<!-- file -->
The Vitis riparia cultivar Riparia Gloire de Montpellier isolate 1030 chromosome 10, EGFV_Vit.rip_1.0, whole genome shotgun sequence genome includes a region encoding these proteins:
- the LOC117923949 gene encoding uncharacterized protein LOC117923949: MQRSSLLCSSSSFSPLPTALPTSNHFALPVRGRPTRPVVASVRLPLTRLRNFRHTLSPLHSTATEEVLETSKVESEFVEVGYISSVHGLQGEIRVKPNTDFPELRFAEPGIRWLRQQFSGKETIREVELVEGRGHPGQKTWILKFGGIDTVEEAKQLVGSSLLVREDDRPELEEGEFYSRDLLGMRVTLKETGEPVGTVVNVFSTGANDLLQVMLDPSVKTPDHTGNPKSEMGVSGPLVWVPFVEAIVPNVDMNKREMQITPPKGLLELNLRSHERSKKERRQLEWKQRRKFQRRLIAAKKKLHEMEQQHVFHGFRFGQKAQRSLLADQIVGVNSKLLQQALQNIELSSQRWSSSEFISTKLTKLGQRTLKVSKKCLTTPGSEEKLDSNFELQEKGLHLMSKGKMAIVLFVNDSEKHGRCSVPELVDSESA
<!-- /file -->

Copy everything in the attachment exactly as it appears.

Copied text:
The Vitis riparia cultivar Riparia Gloire de Montpellier isolate 1030 chromosome 10, EGFV_Vit.rip_1.0, whole genome shotgun sequence genome includes a region encoding these proteins:
- the LOC117923949 gene encoding uncharacterized protein LOC117923949: MQRSSLLCSSSSFSPLPTALPTSNHFALPVRGRPTRPVVASVRLPLTRLRNFRHTLSPLHSTATEEVLETSKVESEFVEVGYISSVHGLQGEIRVKPNTDFPELRFAEPGIRWLRQQFSGKETIREVELVEGRGHPGQKTWILKFGGIDTVEEAKQLVGSSLLVREDDRPELEEGEFYSRDLLGMRVTLKETGEPVGTVVNVFSTGANDLLQVMLDPSVKTPDHTGNPKSEMGVSGPLVWVPFVEAIVPNVDMNKREMQITPPKGLLELNLRSHERSKKERRQLEWKQRRKFQRRLIAAKKKLHEMEQQHVFHGFRFGQKAQRSLLADQIVGVNSKLLQQALQNIELSSQRWSSSEFISTKLTKLGQRTLKVSKKCLTTPGSEEKLDSNFELQEKGLHLMSKGKMAIVLFVNDSEKHGRCSVPELVDSESA